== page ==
If I say, "I looked, and it is not raining," we may properly assume I looked at "it" and made that determination, which means that "it" is not a dummy pronoun, but something that can be seen and assessed.Hanover

    I don't think so. It's the "it is raining" that is seen and assessed, not the "it" in isolation.
  • Baden
    6.8k


    The phrase "It is raining" is a semantically equivalent unit to "rain is falling" (or something along those lines).

    So you didn't look at "it" in isolation in "it is raining" or you could sensibly say "I looked at it, and it is raining". As if you could also look at an "it" that wasn't raining. You looked and saw rain was falling. You looked at a state of affairs illustrated by a phrase that is a semantic whole grammatically inclusive of a dummy pronoun.

    [Edit: Cross-posted with comment above]
  • Michael
    7.4k
    Choice B, in order to be a sentence, it must have a subject by definition...Hanover

    What about commands like "clean the dishes" (verb and object but no subject) or "go away" (verb but no subject or object)? Are they not sentences?
  • unenlightened
    2.8k
    “The rain it raineth on the just
    And also on the unjust fella;
    But chiefly on the just, because
    The unjust hath the just’s umbrella.”
    — Charles Bowen

    So here we have the authoritative explanation that it is the rain that rains. And should you be so foolish as to enquire whether the rain raineth cats and dogs, stair-rods, or some other species, I can reassure you that such is just flowery talk and the reality is that The rain rains a rain of rain.

    And since you question my own authority, O impetuous ones, I will declare that I live in Wales, and that must surely settle the matter at once and for all.
  • andrewk
    1.6k
    It is possible that this thread has no philosophical content.
    :razz:
  • Baden
    6.8k


    Don't question @Hanover. He went to grammar school after all. Semper paratus. :smile:
  • Dawnstorm
    64
    Again, on my view, re semantics, terms mean, terms refer to whatever individuals consider them to mean/refer to. In other words, meaning is subjective. Contra Putnam, it is "just in the head."Terrapin Station

    I agree with this. But meaning in praxis, i.e. when you use "it" in "it is raining," is not quite the same as the meaning you assign in analysis. The latter can be adequate to the former or not. In other words, agreeing on what "It is raining," means is a lot easier than agreeing on the proper analysis of the component "it".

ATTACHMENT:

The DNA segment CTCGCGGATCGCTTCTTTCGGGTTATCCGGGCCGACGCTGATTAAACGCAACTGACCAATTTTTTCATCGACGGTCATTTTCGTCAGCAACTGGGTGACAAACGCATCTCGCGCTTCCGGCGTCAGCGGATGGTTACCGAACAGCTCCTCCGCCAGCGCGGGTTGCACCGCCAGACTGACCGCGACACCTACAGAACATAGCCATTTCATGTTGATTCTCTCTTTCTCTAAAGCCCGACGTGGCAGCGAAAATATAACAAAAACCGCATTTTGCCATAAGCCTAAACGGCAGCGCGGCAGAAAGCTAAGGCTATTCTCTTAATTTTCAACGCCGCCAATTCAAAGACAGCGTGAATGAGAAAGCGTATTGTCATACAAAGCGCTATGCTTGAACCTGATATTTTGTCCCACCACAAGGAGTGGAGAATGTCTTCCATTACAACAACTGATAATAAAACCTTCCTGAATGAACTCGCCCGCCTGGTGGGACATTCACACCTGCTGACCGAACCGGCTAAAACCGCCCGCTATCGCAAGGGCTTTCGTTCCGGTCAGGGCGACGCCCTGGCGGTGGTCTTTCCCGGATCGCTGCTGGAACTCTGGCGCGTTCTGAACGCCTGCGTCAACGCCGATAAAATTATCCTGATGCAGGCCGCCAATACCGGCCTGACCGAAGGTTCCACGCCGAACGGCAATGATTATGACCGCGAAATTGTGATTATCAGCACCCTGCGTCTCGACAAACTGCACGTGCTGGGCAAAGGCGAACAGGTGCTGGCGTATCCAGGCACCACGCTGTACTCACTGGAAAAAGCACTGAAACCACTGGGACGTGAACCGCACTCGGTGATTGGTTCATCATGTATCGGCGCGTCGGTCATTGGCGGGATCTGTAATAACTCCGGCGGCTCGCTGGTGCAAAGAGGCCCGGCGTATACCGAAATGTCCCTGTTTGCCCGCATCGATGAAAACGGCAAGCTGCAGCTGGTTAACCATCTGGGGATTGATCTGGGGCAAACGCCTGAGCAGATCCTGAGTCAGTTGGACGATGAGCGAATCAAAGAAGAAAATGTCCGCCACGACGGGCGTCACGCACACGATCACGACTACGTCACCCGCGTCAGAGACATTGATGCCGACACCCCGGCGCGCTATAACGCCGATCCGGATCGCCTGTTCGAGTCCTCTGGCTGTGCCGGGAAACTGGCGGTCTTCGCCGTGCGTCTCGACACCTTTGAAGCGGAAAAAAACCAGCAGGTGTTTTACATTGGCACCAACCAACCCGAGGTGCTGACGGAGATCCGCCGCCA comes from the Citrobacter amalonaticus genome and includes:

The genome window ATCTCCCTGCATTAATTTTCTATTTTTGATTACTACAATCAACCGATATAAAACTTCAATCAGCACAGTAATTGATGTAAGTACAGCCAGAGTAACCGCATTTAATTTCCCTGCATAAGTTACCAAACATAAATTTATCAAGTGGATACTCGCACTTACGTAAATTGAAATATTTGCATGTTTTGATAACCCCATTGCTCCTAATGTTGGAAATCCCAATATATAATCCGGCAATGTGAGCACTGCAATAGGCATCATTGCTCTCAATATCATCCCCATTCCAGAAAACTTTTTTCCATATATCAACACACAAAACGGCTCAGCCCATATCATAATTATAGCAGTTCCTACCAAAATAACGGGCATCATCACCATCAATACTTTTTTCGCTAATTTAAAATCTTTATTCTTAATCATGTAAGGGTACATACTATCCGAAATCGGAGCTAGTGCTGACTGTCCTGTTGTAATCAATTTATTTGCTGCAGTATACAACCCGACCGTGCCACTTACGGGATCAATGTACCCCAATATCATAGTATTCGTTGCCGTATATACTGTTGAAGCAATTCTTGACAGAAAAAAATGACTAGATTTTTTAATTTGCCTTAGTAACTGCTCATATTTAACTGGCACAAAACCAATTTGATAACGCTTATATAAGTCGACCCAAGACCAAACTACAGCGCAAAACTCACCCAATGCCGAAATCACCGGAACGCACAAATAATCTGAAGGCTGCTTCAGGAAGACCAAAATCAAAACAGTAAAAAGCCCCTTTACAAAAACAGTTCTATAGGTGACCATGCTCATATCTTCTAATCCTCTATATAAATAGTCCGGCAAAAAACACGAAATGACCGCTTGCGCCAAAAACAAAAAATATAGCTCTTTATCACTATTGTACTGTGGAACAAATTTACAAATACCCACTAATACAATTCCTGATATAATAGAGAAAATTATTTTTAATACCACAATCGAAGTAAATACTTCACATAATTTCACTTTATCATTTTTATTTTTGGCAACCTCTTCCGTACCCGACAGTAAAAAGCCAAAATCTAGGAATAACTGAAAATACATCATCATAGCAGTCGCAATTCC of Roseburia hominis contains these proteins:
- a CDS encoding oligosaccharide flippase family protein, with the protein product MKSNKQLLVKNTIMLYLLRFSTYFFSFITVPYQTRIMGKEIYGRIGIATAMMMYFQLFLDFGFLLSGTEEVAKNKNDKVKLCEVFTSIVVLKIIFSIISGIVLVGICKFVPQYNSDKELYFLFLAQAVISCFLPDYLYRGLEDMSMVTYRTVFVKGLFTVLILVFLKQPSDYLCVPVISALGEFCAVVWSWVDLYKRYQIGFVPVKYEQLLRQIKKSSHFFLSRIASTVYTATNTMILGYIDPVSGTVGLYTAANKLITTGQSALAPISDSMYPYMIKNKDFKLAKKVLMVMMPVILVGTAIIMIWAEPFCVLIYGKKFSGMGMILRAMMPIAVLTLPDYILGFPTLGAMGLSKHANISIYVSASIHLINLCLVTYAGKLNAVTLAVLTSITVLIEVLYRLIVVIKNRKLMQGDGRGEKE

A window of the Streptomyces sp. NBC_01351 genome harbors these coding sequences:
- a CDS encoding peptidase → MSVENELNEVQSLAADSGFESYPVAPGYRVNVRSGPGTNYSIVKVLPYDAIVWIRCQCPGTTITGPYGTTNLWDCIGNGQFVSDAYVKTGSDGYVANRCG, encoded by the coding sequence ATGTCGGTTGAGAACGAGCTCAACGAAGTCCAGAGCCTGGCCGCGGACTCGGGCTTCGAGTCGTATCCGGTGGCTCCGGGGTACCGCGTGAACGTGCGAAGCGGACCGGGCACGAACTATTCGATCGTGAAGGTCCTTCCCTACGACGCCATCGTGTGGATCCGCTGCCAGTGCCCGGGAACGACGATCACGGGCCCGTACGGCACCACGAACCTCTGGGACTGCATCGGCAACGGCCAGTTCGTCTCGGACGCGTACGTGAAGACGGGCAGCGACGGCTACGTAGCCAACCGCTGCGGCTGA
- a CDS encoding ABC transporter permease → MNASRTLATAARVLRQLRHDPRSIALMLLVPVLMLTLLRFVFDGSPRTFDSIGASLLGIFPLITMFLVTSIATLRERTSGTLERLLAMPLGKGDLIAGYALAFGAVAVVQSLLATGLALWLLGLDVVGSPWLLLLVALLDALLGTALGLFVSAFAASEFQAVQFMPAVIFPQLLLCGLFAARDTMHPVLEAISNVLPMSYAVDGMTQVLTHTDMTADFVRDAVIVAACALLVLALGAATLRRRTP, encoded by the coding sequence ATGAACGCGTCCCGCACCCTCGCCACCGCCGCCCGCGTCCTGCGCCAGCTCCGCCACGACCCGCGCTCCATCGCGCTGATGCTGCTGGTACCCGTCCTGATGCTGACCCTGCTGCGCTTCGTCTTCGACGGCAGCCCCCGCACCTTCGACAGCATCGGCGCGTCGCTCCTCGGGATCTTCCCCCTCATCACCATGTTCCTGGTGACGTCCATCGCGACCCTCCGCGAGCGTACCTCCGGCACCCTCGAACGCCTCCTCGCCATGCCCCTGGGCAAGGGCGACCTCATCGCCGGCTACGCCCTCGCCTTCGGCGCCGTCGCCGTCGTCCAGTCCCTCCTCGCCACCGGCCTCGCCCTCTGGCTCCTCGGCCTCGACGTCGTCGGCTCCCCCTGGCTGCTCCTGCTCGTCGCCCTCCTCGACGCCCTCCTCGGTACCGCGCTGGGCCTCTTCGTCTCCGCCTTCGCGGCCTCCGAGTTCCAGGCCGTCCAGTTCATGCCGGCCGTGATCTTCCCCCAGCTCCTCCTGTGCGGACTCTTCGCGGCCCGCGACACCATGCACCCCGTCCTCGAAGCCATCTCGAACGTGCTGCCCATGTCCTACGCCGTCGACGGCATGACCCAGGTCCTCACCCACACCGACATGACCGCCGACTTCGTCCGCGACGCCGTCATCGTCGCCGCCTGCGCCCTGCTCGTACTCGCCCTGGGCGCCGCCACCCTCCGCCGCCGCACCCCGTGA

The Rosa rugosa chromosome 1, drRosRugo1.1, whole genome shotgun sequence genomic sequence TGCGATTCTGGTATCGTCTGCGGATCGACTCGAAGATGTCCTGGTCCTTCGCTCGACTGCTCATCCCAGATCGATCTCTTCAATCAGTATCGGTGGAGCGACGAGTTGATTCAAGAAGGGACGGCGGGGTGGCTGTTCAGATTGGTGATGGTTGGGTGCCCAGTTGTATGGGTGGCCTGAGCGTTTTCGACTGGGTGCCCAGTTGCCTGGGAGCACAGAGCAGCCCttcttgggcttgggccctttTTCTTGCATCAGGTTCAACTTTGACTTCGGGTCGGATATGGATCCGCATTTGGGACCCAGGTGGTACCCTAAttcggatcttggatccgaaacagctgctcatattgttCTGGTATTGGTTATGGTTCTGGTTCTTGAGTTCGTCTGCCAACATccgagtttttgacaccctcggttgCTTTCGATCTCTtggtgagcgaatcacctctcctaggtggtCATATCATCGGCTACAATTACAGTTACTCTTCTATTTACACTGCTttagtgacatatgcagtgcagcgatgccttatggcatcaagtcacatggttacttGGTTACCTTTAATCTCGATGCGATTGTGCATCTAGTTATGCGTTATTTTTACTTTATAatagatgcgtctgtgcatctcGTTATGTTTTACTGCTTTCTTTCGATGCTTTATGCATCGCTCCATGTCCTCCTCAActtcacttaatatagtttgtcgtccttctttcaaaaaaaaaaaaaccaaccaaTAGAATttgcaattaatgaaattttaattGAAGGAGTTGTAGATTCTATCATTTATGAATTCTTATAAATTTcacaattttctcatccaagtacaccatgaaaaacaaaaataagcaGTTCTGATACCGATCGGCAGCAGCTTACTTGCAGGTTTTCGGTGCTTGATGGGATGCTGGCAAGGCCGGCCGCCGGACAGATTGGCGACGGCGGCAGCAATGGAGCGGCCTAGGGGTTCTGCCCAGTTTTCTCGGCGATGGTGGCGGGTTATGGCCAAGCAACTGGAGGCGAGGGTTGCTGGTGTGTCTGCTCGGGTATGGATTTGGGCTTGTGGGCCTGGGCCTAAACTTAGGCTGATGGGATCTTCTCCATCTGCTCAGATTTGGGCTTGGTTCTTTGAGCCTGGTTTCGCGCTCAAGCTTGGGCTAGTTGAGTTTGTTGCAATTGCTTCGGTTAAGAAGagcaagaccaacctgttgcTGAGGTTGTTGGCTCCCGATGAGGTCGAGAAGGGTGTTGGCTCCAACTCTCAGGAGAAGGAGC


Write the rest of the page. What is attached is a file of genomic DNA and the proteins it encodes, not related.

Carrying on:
So maybe you refer to something when you say "it" in "It is raining," and I don't; but this difference (should it exist) causes precious little problems for successful communication should either of us say that sentence.

    Beyond that, I'm not sure why you say that pronouns are indexical, if you think it's all in the head. I'll come out and say it: when I say "it" in "It is raining," I have no referent in mind. None whatsoever. When I say to you, "It's black with pink spots," you probably have no idea what I'm referring to. "It" is indexical, and you're not privy to the context (disclosure: there is no context - I made up a random sentence). When I say to you "It is raining," you probably have a good idea what I'm talking about, because all the information you need is in "is raining". Here "it" is not indexical; it's referentially empty and only fills a function. Please explain the difference in opaqueness of the sentences, if "it" is indexical in both sentences.

    If "it" were indexical in "It is raining," it would have a different meaning whenever you use the sentence, and I'd have to parse "it" first before I can understand the sentence, like in "It is black with pink spots." In fact, the general indexicality of pronouns is fairly good argument against the fact "it" in "it is raining," or "it is five o'clock", or similar sentences is referential. If it were, we couldn't fully understand the sentences until we figure out what "it" means (because the meaning of "it" would depend on the context of speaking).
  • Bitter Crank
    6.8k
    According to the dictionary, it means

    1. used to refer to a thing previously mentioned or easily identified.
    "a room with two beds in it"
    referring to an animal or child of unspecified sex.
    "she was holding the baby, cradling it and smiling into its face"
    referring to a fact or situation previously mentioned, known, or happening.
    "stop it, you're hurting me"
    2. used to identify a person.
    "it's me"
    3. used in the normal subject position in statements about time, distance, or weather.
    "it's half past five"
    4. used in the normal subject or object position when a more specific subject or object is given later in the sentence.
    "it is impossible to assess the problem"
    5. used to emphasize a following part of a sentence.
    "it is the child who is the victim"
    6. the situation or circumstances; things in general.
    "no one can stay here—it's too dangerous now"
    7. exactly what is needed or desired.
    "they thought they were it"
    8. INFORMAL
    sex appeal.
    "he's still got “it.”"
    sexual intercourse.
    9. INFORMAL
    denoting a person or thing that is exceptionally fashionable, popular, or successful at a particular time.
    "they were Hollywood's It couple"
    10. (in children's games) the player who has to catch the others.
  • Bitter Crank
    6.8k
    Let's go back to Proto Indo European (PIE)